JETLAGGED STATISTICIANS, IS THERE A PILOT IN THE COMPUTER ?
2001 June - number 26 [Contents]
July 20, 1998, 8:20 p.m., the news report on France2 (one of the main French TV channels). According to the ILO, France has the highest rate of workplace violence: 11.2 % of men and 8.9 % of women are allegedly victims of violence each year. France also tops the list for sexual harassment (again, at the workplace), with an annual frequency of 19.8 %, while figures for the other Western European countries range from 7.6 % (Sweden) to 0.8 % (Austria). There is never much time for in-depth analysis on TV, but the commentator does add maybe thats because our statistics are compiled better!. The citizen member of Penumbra, hearing that, can only react with a: good for that, newscaster! It is in fact always problematic to compare surveys between different countries, or at least, the comparability should be carefully questioned. It is worth noting and praising the journalist who, although unable to check on the information, is on the lookout.
Since I myself am in a better position to make that check, I decided it was a good idea to look into the subject, if only to report my conclusion to that vigilant journalist. I thought I would discover that the formulation of the questions, in different languages and different sociological contexts, could hardly yield comparable answers. The feeling of having been victim to an aggression is highly subjective and context-linked. I therefore asked to see the questionnaires. This was a victimization survey conducted in some thirty countries under the auspices of the United Nations. It covered attacks of all sorts (affecting individuals and property), and the workplace was only one particular aspect, isolated from the overall survey for the needs of the ILO.
To my surprise, the French questionnaire contained no questions about the workplace. The reference questionnaire (in English) did contain such questions, as did the French version of the Swiss questionnaire. The problem was radically different, then. It was no longer a matter of the comparability of a question, but rather, of discovering how it had been possible to establish findings although the question had not been put. Are some statisticians extraordinarily smart? I will spare you the details of my investigation of the investigation. My conclusion was as follows. This was the third time this survey had been conducted: the workplace had been introduced for the second version, and since France had not participated in that second version, it had kept the same questionnaire as for the first. No-one had noticed the omission. Subsequently, in its automatic analysis of the responses for all of the countries, the central computer had replaced the missing question by the next one. So the question did get answered, after all, but the answer was meaning-less.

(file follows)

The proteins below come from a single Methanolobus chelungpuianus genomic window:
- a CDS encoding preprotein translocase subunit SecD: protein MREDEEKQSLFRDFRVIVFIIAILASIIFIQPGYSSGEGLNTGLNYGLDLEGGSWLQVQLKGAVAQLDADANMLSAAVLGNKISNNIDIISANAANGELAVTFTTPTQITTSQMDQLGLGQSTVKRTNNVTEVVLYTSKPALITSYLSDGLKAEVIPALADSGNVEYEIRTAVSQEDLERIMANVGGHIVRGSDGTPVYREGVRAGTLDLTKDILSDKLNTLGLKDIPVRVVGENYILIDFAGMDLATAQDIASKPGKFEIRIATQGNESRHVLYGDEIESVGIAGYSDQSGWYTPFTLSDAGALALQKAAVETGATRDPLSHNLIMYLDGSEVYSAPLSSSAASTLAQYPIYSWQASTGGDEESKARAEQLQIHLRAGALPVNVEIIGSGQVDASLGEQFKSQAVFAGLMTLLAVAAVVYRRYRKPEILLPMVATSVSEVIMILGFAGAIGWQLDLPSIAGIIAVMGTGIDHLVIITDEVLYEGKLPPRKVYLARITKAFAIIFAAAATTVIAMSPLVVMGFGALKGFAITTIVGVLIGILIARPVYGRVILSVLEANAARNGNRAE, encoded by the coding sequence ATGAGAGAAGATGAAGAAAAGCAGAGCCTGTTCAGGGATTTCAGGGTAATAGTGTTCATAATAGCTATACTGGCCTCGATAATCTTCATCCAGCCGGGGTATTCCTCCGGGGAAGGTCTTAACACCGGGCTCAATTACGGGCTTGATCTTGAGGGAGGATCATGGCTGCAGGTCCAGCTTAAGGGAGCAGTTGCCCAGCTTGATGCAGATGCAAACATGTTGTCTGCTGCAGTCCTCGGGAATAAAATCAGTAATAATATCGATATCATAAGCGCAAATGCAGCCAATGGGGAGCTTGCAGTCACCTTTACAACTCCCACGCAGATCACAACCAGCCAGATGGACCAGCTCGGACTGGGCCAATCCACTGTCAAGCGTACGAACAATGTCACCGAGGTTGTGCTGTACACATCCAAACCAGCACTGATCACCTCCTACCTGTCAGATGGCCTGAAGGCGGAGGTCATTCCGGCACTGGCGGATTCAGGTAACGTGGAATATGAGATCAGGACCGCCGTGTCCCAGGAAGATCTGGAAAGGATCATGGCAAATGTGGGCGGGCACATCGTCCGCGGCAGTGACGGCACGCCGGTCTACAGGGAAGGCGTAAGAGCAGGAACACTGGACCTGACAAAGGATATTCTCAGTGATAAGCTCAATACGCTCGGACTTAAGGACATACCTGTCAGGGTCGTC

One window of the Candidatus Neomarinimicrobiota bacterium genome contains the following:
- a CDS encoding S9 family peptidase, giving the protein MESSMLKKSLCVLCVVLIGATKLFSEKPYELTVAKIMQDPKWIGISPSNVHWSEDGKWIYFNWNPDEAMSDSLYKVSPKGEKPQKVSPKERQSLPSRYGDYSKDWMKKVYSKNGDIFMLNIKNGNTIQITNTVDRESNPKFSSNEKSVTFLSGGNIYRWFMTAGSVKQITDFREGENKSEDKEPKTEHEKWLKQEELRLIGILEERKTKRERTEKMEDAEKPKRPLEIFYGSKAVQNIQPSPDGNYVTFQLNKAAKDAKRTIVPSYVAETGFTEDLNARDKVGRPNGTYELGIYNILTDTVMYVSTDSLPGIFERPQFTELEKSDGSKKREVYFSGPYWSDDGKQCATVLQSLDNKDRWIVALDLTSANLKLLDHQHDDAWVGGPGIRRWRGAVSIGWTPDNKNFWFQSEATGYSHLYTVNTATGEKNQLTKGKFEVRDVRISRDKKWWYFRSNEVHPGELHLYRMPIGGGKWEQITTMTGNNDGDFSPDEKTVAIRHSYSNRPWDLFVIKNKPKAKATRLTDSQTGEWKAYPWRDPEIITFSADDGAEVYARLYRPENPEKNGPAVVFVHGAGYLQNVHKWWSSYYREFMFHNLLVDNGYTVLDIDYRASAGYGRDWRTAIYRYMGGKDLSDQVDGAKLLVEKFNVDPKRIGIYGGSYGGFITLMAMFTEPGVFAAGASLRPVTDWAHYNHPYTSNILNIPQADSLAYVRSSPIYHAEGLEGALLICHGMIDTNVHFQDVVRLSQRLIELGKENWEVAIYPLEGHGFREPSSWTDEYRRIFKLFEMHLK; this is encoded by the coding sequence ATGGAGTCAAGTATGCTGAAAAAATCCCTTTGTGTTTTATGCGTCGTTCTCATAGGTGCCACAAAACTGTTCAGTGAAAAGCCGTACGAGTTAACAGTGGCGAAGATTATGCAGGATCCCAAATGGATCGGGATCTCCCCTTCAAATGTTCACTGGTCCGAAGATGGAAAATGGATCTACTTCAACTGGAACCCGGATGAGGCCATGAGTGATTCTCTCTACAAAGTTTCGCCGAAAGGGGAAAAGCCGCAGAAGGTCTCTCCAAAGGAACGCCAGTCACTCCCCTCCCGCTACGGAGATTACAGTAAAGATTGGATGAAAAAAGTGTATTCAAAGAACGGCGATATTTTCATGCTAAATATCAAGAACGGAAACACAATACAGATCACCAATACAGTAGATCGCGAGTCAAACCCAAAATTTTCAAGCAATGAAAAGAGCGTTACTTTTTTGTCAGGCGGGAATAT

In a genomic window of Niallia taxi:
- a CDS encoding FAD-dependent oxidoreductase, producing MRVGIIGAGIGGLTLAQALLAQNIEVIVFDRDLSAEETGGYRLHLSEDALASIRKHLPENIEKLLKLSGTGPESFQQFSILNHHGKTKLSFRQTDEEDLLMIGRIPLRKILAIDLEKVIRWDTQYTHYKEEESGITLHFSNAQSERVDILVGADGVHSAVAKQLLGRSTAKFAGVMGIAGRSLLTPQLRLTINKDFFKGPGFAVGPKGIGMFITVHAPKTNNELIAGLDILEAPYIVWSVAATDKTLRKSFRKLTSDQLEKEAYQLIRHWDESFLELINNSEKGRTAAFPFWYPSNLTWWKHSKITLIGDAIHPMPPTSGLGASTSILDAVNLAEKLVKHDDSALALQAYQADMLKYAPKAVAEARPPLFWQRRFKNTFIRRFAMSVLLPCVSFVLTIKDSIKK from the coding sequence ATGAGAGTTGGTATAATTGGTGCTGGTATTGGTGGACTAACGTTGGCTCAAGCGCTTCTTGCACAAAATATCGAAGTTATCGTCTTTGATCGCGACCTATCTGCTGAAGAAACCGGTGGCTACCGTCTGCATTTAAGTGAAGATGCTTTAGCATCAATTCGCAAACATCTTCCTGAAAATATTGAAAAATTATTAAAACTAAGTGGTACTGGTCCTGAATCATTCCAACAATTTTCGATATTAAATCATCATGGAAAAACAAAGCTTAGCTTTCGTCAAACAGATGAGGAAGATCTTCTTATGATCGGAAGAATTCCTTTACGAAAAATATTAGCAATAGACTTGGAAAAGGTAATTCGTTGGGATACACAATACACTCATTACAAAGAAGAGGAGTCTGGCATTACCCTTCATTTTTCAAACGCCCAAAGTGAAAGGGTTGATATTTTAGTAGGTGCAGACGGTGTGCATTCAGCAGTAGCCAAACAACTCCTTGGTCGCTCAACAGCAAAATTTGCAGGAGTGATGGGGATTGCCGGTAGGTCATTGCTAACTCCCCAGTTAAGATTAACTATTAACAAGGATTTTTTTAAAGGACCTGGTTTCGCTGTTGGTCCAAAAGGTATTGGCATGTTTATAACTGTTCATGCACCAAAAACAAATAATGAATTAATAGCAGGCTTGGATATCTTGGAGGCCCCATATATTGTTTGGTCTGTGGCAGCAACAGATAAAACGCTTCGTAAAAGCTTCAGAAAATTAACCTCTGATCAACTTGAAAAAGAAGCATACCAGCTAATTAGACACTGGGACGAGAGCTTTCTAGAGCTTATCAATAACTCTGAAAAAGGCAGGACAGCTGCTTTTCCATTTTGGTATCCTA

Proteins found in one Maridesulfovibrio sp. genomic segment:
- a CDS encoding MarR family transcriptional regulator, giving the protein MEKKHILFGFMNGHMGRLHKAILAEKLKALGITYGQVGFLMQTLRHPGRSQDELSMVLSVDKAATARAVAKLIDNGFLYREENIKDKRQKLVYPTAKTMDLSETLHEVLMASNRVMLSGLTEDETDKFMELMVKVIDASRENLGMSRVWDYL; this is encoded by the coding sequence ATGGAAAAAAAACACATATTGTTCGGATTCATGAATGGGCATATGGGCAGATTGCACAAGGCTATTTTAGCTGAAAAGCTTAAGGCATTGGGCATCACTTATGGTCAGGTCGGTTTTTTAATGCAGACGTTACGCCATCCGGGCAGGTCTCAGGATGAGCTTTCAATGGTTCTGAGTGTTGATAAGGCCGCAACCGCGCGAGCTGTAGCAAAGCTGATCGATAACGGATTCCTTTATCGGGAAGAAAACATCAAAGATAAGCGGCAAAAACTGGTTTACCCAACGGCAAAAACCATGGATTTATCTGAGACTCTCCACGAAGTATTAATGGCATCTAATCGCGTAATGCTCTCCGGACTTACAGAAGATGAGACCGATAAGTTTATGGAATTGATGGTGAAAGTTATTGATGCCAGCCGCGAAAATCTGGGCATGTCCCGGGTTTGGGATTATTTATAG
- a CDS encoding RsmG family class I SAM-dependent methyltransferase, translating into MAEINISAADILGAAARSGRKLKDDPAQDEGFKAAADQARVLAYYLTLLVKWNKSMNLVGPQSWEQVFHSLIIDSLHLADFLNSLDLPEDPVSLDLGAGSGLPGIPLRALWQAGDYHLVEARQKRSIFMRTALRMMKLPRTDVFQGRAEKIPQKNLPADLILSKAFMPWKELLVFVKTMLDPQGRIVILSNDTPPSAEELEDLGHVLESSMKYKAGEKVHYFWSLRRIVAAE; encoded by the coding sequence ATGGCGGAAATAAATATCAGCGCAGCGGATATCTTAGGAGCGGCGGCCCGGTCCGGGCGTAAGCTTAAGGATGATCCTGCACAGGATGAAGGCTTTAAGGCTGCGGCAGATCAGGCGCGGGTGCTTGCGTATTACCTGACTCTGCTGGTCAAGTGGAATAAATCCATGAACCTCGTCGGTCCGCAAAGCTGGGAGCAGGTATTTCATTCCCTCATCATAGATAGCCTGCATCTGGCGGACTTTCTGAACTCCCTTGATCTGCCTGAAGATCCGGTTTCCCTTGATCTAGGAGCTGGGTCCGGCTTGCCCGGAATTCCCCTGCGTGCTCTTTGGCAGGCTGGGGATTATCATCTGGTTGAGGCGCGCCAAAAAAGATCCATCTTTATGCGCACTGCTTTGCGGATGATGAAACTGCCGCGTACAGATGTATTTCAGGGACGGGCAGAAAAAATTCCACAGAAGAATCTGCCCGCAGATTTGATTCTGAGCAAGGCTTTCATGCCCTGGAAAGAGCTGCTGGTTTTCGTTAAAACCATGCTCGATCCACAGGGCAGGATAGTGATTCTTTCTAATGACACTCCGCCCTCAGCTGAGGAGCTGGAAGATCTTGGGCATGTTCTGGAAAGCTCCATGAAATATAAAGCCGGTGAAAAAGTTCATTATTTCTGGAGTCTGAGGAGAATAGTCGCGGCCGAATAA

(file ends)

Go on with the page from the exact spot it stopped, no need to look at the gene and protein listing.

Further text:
There are at least two lessons to be drawn from this story:
first, that the organization of this type of surveys, involving a number of institutes, elicits a loss of control over the technical aspects of the process (checking of the questions and checking of the data collected);
secondly, that regardless of the technique, it is of some concern that all those individuals who had an opportunity to see those results accepted such a tremendous difference in the order of magnitude without a wink. No-one was surprised. The experts in violence all got busy explaining with the utmost seriousness the whys and wherefores of the phenomenon, and the dangers involved, with no astonishment over its magnitude.
No-one. Except the commentator on France 2, who had some suspicion. And it was the accidental hearing of that commentator by a curious statistician that let the cat out of the bag.
If such is the case, then why conduct a survey, if the same speeches are to be heard irrespective of the findings?
The discovery was made too late to prevent a publication such as Le Monde Initiatives (a thematic weekly) dated October 7th from reproducing the piece. One imagines that absolutely everyone is prepared to pick up such findings, even when they are that extravagant. What, then, should we imagine, and fear, when the findings are only slightly warped!
The next riddle is: on the ILO list of prize-winners, Argentina is vice champion for sexual violence, with 16.6 % (third prize goes to Rumania, with 10.8 %). If France is disqualified, whats the story for the challenger? I sent my report to a colleague in Buenos Aires, and am waiting to hear from her. Is Argentinas survey defective as well? or are Argentinians definitely hot-blooded?